Government Standing next to my old friend I sense that his soldiers have retreated. And mine? They’re resting their guns on their shoulders talking quietly. I’m hungry, one says. Cheeseburger, says another, and they all decide to go and find some dinner. But the next day, negotiating the too narrow aisles of The Health and Harmony Food Store—when I say, Excuse me, to the woman and her cart of organic chicken and green grapes she pulls the cart not quite far back enough for me to pass, and a small mob in me begins picking up the fruit to throw. So many kingdoms, and in each kingdom, so many people: the disinherited son, the corrupt counselor, the courtesan, the fool. And so many gods—arguing among themselves, over toast, through the lunch salad and on into the long hours of the mild spring afternoon—I’m the god. No, I’m the god. No, I’m the god. I can hardly hear myself over their muttering. How can I discipline my army? They’re exhausted and want more money. How can I disarm when my enemy seems so intent?
Part of Eve’s DiscussionIt was like the moment when a bird decides not to eat from your hand,and flies, just before it flies, the moment the rivers seem to stilland stop because a storm is coming, but there is no storm, as whena hundred starlings lift and bank together before they wheel and drop,very much like the moment, driving on bad ice, when it occurs to youyour car could spin, just before it slowly begins to spin, likethe moment just before you forgot what it was you were about to say,it was like that, and after that, it was still like that, onlyall the time.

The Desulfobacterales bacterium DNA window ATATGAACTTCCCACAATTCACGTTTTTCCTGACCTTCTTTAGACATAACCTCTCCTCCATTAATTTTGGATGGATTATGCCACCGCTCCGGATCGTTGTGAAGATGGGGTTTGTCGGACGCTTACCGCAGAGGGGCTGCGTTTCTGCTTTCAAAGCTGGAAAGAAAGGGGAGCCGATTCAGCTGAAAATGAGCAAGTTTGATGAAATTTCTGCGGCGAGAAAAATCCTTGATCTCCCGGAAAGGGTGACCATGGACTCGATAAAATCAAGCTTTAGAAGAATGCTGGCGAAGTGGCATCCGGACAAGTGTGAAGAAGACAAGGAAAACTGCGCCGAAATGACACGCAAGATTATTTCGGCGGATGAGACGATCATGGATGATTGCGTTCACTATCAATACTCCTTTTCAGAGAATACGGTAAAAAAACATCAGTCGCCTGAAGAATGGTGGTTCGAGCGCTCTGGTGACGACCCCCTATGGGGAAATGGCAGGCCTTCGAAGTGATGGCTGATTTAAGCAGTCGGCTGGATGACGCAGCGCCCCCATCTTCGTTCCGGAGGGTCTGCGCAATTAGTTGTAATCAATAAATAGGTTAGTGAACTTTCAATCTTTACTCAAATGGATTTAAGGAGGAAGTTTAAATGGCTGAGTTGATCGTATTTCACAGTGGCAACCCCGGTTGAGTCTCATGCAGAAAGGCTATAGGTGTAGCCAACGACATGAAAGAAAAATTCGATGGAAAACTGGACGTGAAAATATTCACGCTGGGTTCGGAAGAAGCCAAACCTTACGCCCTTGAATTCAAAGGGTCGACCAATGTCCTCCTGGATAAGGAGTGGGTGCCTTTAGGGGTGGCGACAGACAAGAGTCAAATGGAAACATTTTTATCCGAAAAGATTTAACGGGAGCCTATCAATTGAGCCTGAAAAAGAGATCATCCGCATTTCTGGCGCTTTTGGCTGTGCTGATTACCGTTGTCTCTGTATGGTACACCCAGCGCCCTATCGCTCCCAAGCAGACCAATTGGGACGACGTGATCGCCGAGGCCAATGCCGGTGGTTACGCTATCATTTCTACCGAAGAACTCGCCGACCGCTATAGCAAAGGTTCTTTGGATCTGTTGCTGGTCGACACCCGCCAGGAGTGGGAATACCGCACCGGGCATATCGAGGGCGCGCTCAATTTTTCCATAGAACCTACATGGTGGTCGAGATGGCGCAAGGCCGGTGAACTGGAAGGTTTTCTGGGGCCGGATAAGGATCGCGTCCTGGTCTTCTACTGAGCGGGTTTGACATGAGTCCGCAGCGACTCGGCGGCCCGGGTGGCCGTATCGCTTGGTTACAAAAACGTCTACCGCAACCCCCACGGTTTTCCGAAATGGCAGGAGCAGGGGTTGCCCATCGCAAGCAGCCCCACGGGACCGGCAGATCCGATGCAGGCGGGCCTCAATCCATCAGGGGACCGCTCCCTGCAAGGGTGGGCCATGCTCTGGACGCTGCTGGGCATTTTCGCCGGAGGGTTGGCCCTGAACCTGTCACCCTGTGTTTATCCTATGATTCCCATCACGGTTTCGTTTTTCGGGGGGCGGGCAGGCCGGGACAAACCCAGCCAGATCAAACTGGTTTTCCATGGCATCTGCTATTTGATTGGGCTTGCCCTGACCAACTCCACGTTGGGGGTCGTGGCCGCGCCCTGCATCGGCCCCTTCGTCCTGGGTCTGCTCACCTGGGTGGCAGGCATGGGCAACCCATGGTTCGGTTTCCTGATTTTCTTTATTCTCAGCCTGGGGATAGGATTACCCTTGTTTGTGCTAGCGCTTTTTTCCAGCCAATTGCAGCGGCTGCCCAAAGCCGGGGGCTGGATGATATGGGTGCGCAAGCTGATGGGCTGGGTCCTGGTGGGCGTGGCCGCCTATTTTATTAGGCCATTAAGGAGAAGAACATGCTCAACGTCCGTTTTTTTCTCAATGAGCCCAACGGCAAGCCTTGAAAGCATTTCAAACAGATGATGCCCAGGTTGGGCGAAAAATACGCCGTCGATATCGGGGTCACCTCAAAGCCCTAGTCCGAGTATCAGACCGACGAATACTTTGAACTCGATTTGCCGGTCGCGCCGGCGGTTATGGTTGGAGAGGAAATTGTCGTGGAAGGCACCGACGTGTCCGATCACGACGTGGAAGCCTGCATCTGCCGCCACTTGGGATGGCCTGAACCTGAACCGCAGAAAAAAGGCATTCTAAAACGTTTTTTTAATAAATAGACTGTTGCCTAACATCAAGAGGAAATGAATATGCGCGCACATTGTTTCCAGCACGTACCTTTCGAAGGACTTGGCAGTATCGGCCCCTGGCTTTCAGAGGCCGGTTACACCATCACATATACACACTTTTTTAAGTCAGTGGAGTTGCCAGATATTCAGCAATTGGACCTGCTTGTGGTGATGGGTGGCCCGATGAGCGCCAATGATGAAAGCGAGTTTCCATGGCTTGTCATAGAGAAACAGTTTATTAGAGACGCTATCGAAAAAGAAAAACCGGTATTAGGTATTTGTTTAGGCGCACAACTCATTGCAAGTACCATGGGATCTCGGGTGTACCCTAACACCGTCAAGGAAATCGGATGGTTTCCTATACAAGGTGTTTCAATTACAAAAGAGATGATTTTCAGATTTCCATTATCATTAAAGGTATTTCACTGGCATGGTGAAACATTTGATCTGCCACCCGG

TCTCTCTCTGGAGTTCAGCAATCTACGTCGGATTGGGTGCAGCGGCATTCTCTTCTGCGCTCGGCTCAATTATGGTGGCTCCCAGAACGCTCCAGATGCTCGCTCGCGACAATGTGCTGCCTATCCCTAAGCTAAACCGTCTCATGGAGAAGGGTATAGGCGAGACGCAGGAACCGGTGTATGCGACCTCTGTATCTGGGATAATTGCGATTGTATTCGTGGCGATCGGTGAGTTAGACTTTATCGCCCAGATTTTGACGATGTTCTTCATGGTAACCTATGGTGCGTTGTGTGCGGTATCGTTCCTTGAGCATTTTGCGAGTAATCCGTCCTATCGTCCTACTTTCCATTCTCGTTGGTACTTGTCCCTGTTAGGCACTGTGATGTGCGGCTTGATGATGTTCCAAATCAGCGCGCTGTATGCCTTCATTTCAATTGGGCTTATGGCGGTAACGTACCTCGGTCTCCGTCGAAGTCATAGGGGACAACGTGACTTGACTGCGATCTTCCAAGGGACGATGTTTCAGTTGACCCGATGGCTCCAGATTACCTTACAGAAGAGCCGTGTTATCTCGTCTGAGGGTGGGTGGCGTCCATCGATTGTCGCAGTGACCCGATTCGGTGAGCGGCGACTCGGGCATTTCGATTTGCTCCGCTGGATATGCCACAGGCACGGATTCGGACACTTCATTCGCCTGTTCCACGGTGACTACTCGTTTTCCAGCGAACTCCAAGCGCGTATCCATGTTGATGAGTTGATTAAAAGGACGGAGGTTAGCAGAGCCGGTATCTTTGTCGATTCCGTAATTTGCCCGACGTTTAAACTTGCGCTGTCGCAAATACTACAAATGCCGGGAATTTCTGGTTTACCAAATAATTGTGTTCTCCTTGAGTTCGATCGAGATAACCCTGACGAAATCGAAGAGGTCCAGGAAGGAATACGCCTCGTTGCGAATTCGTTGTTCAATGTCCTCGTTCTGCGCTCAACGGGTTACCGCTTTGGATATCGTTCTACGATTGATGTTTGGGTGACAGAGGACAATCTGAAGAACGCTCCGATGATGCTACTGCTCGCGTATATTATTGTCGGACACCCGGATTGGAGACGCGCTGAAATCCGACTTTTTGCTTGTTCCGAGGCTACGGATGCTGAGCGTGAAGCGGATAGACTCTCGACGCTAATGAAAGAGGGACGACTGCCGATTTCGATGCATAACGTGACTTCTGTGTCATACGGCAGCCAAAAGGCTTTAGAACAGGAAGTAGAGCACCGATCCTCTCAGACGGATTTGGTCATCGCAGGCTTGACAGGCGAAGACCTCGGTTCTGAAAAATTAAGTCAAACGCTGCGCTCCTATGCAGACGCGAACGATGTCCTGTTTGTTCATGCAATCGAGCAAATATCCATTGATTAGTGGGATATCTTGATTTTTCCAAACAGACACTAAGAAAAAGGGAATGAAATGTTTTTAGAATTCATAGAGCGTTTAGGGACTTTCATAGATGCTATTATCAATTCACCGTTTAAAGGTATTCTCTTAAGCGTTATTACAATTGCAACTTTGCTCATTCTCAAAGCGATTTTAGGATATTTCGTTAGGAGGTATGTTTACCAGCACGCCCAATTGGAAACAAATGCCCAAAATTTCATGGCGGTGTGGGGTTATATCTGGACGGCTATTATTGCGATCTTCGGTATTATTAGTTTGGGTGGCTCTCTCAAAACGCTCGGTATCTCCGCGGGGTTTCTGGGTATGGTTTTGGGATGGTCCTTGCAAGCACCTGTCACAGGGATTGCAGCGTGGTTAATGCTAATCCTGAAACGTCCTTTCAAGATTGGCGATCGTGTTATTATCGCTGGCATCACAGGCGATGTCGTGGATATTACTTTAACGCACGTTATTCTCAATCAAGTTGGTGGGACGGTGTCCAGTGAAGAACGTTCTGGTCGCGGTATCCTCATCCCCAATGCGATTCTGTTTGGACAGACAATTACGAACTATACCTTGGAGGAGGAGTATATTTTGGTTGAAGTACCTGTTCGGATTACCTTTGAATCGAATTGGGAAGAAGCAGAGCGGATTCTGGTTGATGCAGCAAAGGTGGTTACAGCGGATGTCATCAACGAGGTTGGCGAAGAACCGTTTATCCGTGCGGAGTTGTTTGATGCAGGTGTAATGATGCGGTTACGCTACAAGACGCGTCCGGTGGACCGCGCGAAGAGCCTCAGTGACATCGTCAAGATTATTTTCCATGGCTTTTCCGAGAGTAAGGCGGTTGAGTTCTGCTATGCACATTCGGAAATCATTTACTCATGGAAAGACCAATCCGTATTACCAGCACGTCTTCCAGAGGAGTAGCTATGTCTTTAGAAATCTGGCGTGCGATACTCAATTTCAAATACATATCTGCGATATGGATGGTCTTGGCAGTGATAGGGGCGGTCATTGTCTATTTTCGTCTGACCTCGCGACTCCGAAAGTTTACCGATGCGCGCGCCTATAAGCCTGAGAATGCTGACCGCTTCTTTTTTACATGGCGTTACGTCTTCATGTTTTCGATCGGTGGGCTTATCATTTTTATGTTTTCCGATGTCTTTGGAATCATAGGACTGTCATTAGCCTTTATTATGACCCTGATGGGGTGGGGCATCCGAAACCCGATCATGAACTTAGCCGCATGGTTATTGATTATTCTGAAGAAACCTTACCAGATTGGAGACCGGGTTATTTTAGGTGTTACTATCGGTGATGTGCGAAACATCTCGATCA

I remember a man, a very lonely man, coming up to me at the end of a reading and looking into my face and saying, 'I feel as if I have looked down a corridor and seen into your soul.' And I looked at him and said, 'You haven't.' You know, Here's the good news and the bad news: you haven't! I made something, and you and I could look at it together, but it's not me; you don’t live with me; you're not intimate with me. You're not the man I live with or my friend. You will never know me in that way. I'm making something, like Joseph Cornell makes his boxes and everyone looks into them, but it's the box you look into; it's not the man or the woman. It's alchemy of language and memory and imagination and time and music and sounds that gets made, and that's different from 'Here is what happened to me when I was ten.
WHAT THE LIVING DO Johnny, the kitchen sink has been clogged for days, some utensil probably fell down there.And the Drano won't work but smells dangerous, and the crusty dishes have piled upwaiting for the plumber I still haven't called. This is the everyday we spoke of.It's winter again: the sky's a deep, headstrong blue, and the sunlight pours throughthe open living-room windows because the heat's on too high in here and I can't turn it off.For weeks now, driving, or dropping a bag of groceries in the street, the bag breaking,I've been thinking: This is what the living do. And yesterday, hurrying along thosewobbly bricks in the Cambridge sidewalk, spilling my coffee down my wrist and sleeve,I thought it again, and again later, when buying a hairbrush: This is it.Parking. Slamming the car door shut in the cold. What you called that yearning.What you finally gave up. We want the spring to come and the winter to pass. We wantwhoever to call or not call, a letter, a kiss--we want more and more and then more of it.But there are moments, walking, when I catch a glimpse of myself in the window glass,say, the window of the corner video store, and I'm gripped by a cherishing so deepfor my own blowing hair, chapped face, and unbuttoned coat that I'm speechless:I am living. I remember you.